EXAMPLE 2 (COMPARATIVE) An attempt was made to form a stable gel of hydrogen peroxide by first gelling water with Carbopol-934 and thereafter adding hydrogen peroxide to the gel. The procedure followed was generally that described in British Patent 827,331, referred to above.

In this example, in which equipment passivated as described in Example 1 above was used, a slurry of 8 grams of Carbopol-934 and 1000 grams of deionized water was stirred with 4 grams of an aqueous ammonia solution having a specific gravity of 0.880. To the resulting gel was then added 30 grams of 35% aqueous hydrogen peroxide.

On addition of the ammonia solution to the Carbopolwater slurry, a firm gel was formed. The aqueous hydrogen peroxide could not be mixed uniformly with the gel, as was evidenced by the fact that an analysis of a sample of the gel from the top of the mixing vessel showed it to contain 1.62% of hydrogen peroxide whereas the average hydrogen peroxide content of the mixture should have been 1.02% by weight.

On being stored at ambient temperature for 7 days the gel formed in accordance with the procedure of this Example 2 degenerated to a watery consistency. Analysis of the watery solution at the end of this test period showed it to have a hydrogen peroxide content of only 89.2%. This is a poor ambient temperature stability, particularly in as short a time as 7 days.

It therefore is seen that the procedure of this invention as demonstrated in Example 1 provides stable gels of hydrogen peroxide. These are the kind of gels which are very useful in forming cosmetic, antiseptic and the like formulations. The process of the prior art, on the other hand, is shown in comparative Example 2 to result in formation of a hydrogen peroxide gel which is quite unstable both in its retention of its active oxygen and in its ability to retain its gelled state.

Pursuant to the requirements of the patent statutes, the principle of this invention has been explained and exemplified in a manner so that it can be readily practiced by those skilled inthe art, such exemplification including what is considered to represent the best embodiment of the invention. However, it should be clearly understood that, within the scope of the appended claims, the invention may be practiced by those skilled in the art and having the benefit of this disclosure, otherwise than as specifically described and exemplified herein.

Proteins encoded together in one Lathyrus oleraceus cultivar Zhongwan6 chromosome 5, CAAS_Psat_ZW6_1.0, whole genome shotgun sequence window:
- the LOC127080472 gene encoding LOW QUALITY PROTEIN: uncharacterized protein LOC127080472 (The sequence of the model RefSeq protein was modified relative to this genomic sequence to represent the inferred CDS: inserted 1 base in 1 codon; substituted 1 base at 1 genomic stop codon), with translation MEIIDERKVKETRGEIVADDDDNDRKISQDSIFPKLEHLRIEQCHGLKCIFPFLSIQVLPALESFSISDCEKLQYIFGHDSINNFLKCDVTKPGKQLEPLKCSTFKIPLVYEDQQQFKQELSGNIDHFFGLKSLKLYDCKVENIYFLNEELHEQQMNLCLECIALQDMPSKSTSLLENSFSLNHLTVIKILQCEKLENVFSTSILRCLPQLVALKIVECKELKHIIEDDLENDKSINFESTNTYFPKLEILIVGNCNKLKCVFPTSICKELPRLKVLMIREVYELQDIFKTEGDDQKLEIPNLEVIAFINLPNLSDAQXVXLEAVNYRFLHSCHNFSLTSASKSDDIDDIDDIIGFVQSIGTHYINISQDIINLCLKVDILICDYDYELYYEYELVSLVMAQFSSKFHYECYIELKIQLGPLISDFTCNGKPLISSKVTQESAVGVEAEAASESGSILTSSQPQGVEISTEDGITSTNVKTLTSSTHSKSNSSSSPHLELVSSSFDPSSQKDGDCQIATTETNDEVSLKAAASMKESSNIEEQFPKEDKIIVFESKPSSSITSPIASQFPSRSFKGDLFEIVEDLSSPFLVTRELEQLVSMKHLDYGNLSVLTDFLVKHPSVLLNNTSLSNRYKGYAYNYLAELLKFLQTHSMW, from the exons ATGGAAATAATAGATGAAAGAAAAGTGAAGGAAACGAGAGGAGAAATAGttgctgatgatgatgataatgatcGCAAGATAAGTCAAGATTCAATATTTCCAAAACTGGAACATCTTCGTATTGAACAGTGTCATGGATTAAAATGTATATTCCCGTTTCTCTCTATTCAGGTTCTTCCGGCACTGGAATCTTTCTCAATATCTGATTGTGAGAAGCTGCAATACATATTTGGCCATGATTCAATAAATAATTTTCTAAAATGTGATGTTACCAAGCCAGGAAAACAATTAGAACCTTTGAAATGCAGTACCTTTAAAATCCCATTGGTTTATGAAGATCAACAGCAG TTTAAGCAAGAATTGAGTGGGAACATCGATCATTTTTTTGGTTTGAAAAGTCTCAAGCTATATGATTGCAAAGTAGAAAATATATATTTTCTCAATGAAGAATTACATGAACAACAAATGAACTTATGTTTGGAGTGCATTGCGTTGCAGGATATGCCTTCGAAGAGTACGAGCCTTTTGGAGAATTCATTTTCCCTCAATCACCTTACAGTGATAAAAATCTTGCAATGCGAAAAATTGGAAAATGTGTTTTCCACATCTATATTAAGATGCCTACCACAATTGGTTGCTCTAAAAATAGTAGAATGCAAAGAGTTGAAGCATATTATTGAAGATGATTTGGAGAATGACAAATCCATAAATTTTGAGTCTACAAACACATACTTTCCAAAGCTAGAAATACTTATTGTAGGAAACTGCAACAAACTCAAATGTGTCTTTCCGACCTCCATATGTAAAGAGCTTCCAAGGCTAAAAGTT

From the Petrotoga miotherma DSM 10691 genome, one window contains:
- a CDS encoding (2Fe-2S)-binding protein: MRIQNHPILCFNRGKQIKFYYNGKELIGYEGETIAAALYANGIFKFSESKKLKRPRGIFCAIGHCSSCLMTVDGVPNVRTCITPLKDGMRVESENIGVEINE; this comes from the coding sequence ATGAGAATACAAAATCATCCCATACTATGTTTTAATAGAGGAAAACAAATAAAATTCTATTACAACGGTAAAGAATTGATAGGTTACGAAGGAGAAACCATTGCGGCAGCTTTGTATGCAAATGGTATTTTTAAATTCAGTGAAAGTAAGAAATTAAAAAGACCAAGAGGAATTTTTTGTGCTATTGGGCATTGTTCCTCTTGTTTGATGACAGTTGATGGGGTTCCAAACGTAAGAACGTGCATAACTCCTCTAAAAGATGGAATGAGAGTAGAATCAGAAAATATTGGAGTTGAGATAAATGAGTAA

What is claimed is:

1. A method of preparing an aqueous hydrogen peroxide gel which is stable against loss of active oxygen and retains its gel form on storage, in which aqueous hydrogen peroxide having a concentration of up to 15% by weight is mixed with 0.1 to 5% Of the total weight of the mixture of a water-dispersible copolymer of acrylic acid crosslinked with 0.75 to 1.5% by weight of a polyallyl sucrose having 58 allyl groups per molecule to form a slurry and neutralizing said slurry with 0.1 to 1.5% by weight, based on the weight of said copolymer, of a neutralizing agent which is compatible with hydrogen peroxide and gels said copolymer.

2. The method of claim 1 in which the neutralizing agent is a member from the group consisting of sodium hydroxide, ammonia, triethanolamine, diisopropanol- 10 amine, monoethanolamine and triethylamine.

3. The method of claim 1 in which the aqueous hydrogen peroxide has a concentration of l12% by weight and the water-dispersible copolymer of acrylic acid is crosslinked with 1% by weight of a polyallyl sucrose having an average of 5.8 allyl groups per molecule.

References Cited UNITED STATES PATENTS 2,886,532 5/1959 Richmond et a1. 252-186 X FOREIGN PATENTS 827,331 2/1960 Great Britain.

RICHARD D. LOVERING, Primary Examiner US. 01. X.R.

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U.S. Classification252/186.31, 424/62, 252/186.29
International ClassificationA61Q5/08, A61K47/32, C01B15/01, A61K8/02, C01B15/037, A61K8/81, A61K8/22, A61K8/04
Cooperative ClassificationA61K8/8147, A61K47/32, C01B15/01, A61K8/042, A61Q5/08, A61K2800/52, A61K8/22
European ClassificationA61K8/22, A61Q5/08, A61K8/81K2, C01B15/01, A61K8/04A, A61K47/32